Sophie’s strictly indulgent album

Sophie Ellis-Bextor.  Photo: PA Photo/Handout
Sophie Ellis-Bextor. Photo: PA Photo/Handout

For a singer whose biggest hits include a song called Murder On The Dancefloor, appearing on BBC ballroom contest Strictly Come Dancing seemed like the perfect move.

For Sophie Ellis-Bextor, taking part paid off when she came fourth. In the process, she had a lot of fun, learned a new skill, and, from a career point of view, reminded everyone that she was still around.

“I don’t know if I needed persuading to do it,” she says of her decision to go on the show, “but I certainly had to think about it for a bit.”

After 24 hours of contemplation she accepted the invitation. “My friends really love Strictly, so that was the decider,” she says.

The timing was also perfect, and whether Ellis-Bextor considered it or not, appearing on autumn’s most-watched TV show each Saturday couldn’t have teed up her fifth album any better.

Not long after she’d hung up her dancing shoes came Wanderlust. Unlike Ellis-Bextor’s previous work, this new album takes in a wide range of genres, from straight-up ballads such as Young Blood and When The Storm Has Blown Over, through to the baroque pop of 13 Little Dolls and Love is a Camera.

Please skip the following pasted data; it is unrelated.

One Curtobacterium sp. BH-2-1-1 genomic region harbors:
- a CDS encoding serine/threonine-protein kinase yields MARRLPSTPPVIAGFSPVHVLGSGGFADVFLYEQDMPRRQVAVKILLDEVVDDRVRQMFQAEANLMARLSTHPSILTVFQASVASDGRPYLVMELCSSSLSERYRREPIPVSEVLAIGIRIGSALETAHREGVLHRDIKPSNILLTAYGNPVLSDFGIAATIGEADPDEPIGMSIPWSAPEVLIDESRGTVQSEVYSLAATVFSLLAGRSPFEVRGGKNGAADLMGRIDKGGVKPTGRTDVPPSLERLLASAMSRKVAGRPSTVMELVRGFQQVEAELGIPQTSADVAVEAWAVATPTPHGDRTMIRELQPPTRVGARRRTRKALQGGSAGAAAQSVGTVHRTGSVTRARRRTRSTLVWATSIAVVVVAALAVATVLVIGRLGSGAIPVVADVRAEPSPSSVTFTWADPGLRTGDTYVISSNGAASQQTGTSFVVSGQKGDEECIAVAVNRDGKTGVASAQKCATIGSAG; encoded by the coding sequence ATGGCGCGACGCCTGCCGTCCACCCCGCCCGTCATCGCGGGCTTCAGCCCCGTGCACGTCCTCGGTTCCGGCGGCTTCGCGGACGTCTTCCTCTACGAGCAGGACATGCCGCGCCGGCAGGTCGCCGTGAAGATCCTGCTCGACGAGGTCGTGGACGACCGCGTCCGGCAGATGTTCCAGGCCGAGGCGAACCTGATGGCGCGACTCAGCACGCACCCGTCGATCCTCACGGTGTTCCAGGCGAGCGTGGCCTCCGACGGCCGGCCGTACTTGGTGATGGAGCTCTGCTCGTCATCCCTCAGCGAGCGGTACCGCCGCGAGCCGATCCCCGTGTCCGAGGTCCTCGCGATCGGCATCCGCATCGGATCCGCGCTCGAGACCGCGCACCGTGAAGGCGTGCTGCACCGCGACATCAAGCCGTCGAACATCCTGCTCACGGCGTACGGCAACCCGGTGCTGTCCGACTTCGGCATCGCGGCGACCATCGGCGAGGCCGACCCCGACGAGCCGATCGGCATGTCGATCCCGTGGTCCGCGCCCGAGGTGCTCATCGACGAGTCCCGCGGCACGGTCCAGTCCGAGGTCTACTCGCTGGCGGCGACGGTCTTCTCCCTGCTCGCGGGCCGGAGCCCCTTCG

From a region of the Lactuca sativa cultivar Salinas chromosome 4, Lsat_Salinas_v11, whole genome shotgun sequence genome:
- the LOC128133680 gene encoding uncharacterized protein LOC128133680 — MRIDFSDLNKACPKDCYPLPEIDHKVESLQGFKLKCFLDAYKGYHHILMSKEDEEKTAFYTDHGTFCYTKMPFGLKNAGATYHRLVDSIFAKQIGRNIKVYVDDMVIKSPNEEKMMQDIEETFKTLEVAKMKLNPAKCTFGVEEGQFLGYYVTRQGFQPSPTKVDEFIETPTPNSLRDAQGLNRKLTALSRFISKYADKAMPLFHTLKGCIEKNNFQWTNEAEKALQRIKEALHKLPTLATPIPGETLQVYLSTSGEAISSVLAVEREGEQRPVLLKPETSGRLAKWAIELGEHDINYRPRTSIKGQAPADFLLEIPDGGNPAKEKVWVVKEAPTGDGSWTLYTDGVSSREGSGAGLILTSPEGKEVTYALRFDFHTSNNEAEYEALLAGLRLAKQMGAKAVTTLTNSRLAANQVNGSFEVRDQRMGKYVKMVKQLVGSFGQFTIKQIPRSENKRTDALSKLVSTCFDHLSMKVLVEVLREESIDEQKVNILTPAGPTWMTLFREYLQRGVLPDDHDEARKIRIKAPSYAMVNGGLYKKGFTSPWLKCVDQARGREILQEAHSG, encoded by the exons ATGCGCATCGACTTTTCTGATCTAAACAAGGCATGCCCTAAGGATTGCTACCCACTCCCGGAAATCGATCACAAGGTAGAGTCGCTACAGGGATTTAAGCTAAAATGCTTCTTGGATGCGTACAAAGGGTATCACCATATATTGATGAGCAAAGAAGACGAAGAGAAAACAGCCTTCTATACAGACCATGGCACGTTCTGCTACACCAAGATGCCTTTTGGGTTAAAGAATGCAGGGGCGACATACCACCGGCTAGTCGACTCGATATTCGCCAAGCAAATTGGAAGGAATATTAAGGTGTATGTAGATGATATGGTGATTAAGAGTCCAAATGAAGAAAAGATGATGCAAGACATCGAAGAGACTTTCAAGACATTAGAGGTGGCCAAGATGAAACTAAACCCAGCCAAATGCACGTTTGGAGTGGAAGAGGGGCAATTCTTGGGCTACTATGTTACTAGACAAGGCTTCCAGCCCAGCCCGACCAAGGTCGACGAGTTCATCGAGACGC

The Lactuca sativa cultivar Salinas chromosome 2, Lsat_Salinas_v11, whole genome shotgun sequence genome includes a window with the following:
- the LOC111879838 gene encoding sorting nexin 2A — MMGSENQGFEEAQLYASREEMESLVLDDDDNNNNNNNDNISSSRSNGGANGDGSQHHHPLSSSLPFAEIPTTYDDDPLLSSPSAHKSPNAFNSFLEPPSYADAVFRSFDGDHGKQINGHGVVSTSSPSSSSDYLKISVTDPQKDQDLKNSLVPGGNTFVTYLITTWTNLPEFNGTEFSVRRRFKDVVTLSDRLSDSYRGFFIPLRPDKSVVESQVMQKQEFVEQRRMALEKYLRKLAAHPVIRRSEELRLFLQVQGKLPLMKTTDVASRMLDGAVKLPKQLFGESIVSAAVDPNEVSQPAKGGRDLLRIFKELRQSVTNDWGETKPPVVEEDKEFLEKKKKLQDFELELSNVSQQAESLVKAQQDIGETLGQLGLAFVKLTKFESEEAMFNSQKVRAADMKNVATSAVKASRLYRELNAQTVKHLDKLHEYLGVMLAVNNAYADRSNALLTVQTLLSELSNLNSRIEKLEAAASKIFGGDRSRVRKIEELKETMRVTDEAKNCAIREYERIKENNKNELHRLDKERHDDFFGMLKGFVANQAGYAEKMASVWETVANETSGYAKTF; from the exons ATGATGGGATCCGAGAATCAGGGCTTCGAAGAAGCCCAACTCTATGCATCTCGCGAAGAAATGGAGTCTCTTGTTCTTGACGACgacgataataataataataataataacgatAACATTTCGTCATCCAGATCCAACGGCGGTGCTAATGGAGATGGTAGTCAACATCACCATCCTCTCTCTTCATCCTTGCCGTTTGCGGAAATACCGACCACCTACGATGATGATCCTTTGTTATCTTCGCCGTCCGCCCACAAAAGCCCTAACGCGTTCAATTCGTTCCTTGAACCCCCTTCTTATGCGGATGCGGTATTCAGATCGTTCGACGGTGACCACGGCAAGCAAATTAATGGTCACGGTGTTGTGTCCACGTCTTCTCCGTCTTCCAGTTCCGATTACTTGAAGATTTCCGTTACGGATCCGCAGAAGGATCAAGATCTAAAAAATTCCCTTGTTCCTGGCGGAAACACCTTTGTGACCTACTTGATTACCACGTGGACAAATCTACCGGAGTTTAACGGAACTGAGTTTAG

Now 34 and a mother-of-three, Ellis-Bextor says Wanderlust, which she funded herself, felt like making a first album all over again, but without any pressure, self-imposed or otherwise.

“I didn’t know if anyone wanted to hear another album from me,” she says.

“I thought I might as well just make this record how I wanted, so in that respect it’s quite indulgent,” she adds. The fact it went straight in at No 4 when released in January suggests the gamble paid off.

One of the players on the album is her husband Richard Jones, bass player in the Feeling, who will feature in the band on her tour, which includes at shows at Oran Mor in Glasgow on April 19 and 20.